Fine. I checked out the references (and I did more than scan over them, btw). I didn't find a single reference that even looked like it would explain my confusion. The closest thing I found was that it was the value of c, not light itself, that was important in relativity, which is why light being slowed in a medium didn't affect relativity. Nothing, however, explaining why c was constant for all observers.

23. I think that you will have to resort to the time-honoured method of reductio ad absurdum - assume that light as observed by observers in relative motion does travel at different speeds and then see where that leads you. These different observers are supposed to be moving relative to one another - let's say that one is at rest and the other is moving at 1 km/sec. This leads to the question, "What do you mean by saying that one is at rest"? Can you define absolute rest? You run into the same problem no matter what their speeds are - you somehow have to define what you mean by zero speed (or rest). In short, you are right back to the problems that people wrestled with in the nineteenth century. Your belief in different speeds of light for observers moving relative to each other requires a specification of absolute rest in order that you can say how fast they are moving - perhaps some entity (like the aether) which is assumed to be at absolute rest. Unfortunately, there is no evidence that any such entity exists. We would have a similar problem with sound waves if it were not known that sound moves relative to a medium through which it propagates - air. However, there is no such medium for light.

24. Originally Posted by Old Fool
I think that you will have to resort to the time-honoured method of reductio ad absurdum - assume that light as observed by observers in relative motion does travel at different speeds and then see where that leads you. These different observers are supposed to be moving relative to one another - let's say that one is at rest and the other is moving at 1 km/sec. This leads to the question, "What do you mean by saying that one is at rest"? Can you define absolute rest? You run into the same problem no matter what their speeds are - you somehow have to define what you mean by zero speed (or rest). In short, you are right back to the problems that people wrestled with in the nineteenth century. Your belief in different speeds of light for observers moving relative to each other requires a specification of absolute rest in order that you can say how fast they are moving - perhaps some entity (like the aether) which is assumed to be at absolute rest. Unfortunately, there is no evidence that any such entity exists. We would have a similar problem with sound waves if it were not known that sound moves relative to a medium through which it propagates - air. However, there is no such medium for light.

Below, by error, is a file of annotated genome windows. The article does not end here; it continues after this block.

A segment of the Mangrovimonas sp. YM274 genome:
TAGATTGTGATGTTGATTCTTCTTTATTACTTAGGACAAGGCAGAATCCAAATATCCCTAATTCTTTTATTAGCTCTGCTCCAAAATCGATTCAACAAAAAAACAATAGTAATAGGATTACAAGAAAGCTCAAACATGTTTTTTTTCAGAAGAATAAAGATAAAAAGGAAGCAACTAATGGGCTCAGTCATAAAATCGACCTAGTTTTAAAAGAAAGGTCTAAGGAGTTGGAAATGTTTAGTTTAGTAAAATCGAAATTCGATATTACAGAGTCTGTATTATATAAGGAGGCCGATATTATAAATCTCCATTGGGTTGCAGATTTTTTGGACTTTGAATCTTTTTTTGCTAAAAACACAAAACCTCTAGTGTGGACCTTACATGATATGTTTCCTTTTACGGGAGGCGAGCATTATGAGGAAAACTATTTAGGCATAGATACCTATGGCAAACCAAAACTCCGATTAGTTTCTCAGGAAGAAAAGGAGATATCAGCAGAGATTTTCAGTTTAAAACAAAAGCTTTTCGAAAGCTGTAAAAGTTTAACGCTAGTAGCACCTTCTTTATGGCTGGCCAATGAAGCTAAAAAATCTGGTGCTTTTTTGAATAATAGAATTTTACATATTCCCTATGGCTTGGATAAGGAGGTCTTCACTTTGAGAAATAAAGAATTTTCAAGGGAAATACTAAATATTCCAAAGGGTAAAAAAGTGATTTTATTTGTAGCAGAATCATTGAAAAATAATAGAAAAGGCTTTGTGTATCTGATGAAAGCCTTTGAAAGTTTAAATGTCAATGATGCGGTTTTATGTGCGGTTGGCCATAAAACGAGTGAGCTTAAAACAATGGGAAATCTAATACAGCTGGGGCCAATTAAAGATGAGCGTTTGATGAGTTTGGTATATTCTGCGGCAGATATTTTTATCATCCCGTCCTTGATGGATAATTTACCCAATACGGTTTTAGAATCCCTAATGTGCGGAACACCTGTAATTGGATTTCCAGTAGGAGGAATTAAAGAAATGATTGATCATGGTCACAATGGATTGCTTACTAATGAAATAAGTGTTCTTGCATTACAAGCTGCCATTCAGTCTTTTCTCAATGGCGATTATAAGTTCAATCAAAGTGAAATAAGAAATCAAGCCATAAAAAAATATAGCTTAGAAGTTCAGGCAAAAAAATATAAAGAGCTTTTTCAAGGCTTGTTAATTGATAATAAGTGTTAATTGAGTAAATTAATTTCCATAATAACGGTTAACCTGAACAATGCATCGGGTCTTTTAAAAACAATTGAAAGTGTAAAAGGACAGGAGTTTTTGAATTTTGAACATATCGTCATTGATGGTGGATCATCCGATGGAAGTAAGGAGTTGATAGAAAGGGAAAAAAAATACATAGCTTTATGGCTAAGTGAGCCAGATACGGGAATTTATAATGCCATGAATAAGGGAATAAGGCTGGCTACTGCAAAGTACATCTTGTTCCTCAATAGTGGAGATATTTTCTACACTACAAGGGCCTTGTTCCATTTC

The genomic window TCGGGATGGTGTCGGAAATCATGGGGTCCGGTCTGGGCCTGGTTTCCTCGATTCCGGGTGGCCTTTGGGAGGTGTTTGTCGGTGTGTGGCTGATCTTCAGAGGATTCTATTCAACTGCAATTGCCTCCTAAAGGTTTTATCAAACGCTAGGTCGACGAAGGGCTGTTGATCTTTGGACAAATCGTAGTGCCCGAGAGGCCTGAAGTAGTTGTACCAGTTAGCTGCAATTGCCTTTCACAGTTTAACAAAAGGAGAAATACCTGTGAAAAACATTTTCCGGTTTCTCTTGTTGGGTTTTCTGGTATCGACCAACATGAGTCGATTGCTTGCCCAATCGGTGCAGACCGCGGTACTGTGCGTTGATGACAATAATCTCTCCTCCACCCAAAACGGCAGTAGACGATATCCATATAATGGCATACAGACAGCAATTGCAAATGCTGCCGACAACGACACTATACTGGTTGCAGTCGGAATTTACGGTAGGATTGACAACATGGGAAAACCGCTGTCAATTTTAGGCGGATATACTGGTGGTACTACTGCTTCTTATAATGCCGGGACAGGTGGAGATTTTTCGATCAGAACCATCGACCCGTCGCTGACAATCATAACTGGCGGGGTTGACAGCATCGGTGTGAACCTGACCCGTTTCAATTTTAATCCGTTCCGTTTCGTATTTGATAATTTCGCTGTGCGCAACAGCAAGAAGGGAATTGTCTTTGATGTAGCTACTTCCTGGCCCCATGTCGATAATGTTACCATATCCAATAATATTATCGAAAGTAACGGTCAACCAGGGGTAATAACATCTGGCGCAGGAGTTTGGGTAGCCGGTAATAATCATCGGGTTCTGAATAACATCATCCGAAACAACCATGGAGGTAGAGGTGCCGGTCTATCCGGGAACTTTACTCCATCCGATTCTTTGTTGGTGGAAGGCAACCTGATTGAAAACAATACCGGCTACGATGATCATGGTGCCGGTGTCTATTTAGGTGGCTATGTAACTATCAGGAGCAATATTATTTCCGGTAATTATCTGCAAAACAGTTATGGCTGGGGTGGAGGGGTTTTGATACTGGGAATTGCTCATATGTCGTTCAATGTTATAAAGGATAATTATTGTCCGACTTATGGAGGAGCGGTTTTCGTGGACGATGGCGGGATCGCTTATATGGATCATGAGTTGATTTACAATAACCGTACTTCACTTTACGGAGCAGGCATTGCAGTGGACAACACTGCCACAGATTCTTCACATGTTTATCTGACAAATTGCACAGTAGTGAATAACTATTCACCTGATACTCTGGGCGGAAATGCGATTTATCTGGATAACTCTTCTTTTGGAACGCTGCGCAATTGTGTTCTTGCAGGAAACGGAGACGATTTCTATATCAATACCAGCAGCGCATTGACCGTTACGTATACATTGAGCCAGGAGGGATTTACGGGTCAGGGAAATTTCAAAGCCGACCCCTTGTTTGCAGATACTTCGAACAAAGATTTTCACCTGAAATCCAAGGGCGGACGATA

My confusion has nothing to do with absolute rest. In fact, I don't think I ever uttered the word "absolute" in any sense of the word anywhere in this thread. Relativity specifically states that there is no such thing as absolute anything, that everything is relative to another frame, hence the name.

My confusion involves the changing of relative speeds. Again, suppose one car is stationed at rest on the side of the highway as another car goes down the highway at 50mph. Then, all of a sudden, the stationary car starts going at 30mph. Is the first car speeding up to 30mph, or is the second car slowing down to 20mph? You have no way of knowing unless you factor in the earth, but one car, take your pick which, is still remaining at constant speed relative to the earth one way or another.

But light isn't like that. It speeds up for an accelerating reference, but those same photons stay at the same speed for an inertial reference. It's almost as if light is traveling at two speeds at once.

25. Ok. Try this then. Two spacecraft are out in deep space (no nearby references). From one's point of view, the other is going .5*c. You blink and now it seems to be going .2*c. Which sped up and which slowed down. The answer is, it doesn't really matter. (Actually, the acceleration matters, but not for this problem.)

Or how about this one. You're sitting in a spacecraft. Another passes you by at .5*c. It has a mirror parallel to it, 1 light-second away. As it passes it fires a beam of light towards the mirror. From it's point of view, the light travels 2 light-seconds (to the mirror and back) in 2 seconds. So it's speed is 2/2 * c.

From your point of view, the ship will have moved forward 1 light-second during those two seconds, so the light beam will have to travel a total of sqrt(5) light-seconds. But by your clock, it also takes it sqrt(5) seconds to travel that distance. So it's speed is sqrt(5)/sqrt(5) * c.

So neither of you can agree on how far the light beam went, or how long it took to get there, but you both agree that it was travelling at the same speed. So who's right about the distance? Both of you are.

26.

27. 8)

There must be more postulates for Special Relativity: the axioms of Lorentz Transformations, restrictions of the Lorentz Group.

And that 1/sqrt(-1) has no physical significance, because you can imagine
the following (theoretical) possibility:

take your speed to close to that of light and emit infinite energy in an infinitesimal time. Then you would never have attained light speed but would have jumped discontinually beyond lightspeed. This must lead to
consideration of 1/sqrt(-1) if the formula stays valid.

For General Relativity that timespace forms a union and can be warped by gravity.

28. Originally Posted by davidstebbins